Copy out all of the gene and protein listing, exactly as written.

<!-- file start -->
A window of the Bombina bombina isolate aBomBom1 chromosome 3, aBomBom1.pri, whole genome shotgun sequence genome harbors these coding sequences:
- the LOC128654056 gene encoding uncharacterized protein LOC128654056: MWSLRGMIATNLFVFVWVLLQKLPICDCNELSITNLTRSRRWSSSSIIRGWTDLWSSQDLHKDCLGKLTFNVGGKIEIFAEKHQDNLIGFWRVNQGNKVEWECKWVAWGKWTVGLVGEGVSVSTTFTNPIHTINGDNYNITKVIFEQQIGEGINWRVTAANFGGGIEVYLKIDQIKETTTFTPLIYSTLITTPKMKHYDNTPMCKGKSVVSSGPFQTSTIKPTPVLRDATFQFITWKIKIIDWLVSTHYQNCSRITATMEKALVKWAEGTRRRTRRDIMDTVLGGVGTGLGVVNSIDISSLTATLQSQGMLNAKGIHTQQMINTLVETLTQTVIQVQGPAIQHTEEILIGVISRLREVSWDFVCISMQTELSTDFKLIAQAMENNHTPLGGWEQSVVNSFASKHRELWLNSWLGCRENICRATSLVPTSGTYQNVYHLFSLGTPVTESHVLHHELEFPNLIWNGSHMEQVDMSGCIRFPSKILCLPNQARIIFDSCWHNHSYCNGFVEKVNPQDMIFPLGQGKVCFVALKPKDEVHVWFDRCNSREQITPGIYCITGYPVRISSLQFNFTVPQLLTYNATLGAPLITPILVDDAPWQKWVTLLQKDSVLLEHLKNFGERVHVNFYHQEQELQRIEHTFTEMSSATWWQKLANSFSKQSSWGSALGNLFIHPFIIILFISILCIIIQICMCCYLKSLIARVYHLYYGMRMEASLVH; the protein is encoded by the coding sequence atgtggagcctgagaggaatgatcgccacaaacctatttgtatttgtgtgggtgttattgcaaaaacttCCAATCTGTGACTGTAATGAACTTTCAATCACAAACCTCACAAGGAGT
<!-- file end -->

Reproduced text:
A window of the Bombina bombina isolate aBomBom1 chromosome 3, aBomBom1.pri, whole genome shotgun sequence genome harbors these coding sequences:
- the LOC128654056 gene encoding uncharacterized protein LOC128654056: MWSLRGMIATNLFVFVWVLLQKLPICDCNELSITNLTRSRRWSSSSIIRGWTDLWSSQDLHKDCLGKLTFNVGGKIEIFAEKHQDNLIGFWRVNQGNKVEWECKWVAWGKWTVGLVGEGVSVSTTFTNPIHTINGDNYNITKVIFEQQIGEGINWRVTAANFGGGIEVYLKIDQIKETTTFTPLIYSTLITTPKMKHYDNTPMCKGKSVVSSGPFQTSTIKPTPVLRDATFQFITWKIKIIDWLVSTHYQNCSRITATMEKALVKWAEGTRRRTRRDIMDTVLGGVGTGLGVVNSIDISSLTATLQSQGMLNAKGIHTQQMINTLVETLTQTVIQVQGPAIQHTEEILIGVISRLREVSWDFVCISMQTELSTDFKLIAQAMENNHTPLGGWEQSVVNSFASKHRELWLNSWLGCRENICRATSLVPTSGTYQNVYHLFSLGTPVTESHVLHHELEFPNLIWNGSHMEQVDMSGCIRFPSKILCLPNQARIIFDSCWHNHSYCNGFVEKVNPQDMIFPLGQGKVCFVALKPKDEVHVWFDRCNSREQITPGIYCITGYPVRISSLQFNFTVPQLLTYNATLGAPLITPILVDDAPWQKWVTLLQKDSVLLEHLKNFGERVHVNFYHQEQELQRIEHTFTEMSSATWWQKLANSFSKQSSWGSALGNLFIHPFIIILFISILCIIIQICMCCYLKSLIARVYHLYYGMRMEASLVH; the protein is encoded by the coding sequence atgtggagcctgagaggaatgatcgccacaaacctatttgtatttgtgtgggtgttattgcaaaaacttCCAATCTGTGACTGTAATGAACTTTCAATCACAAACCTCACAAGGAGT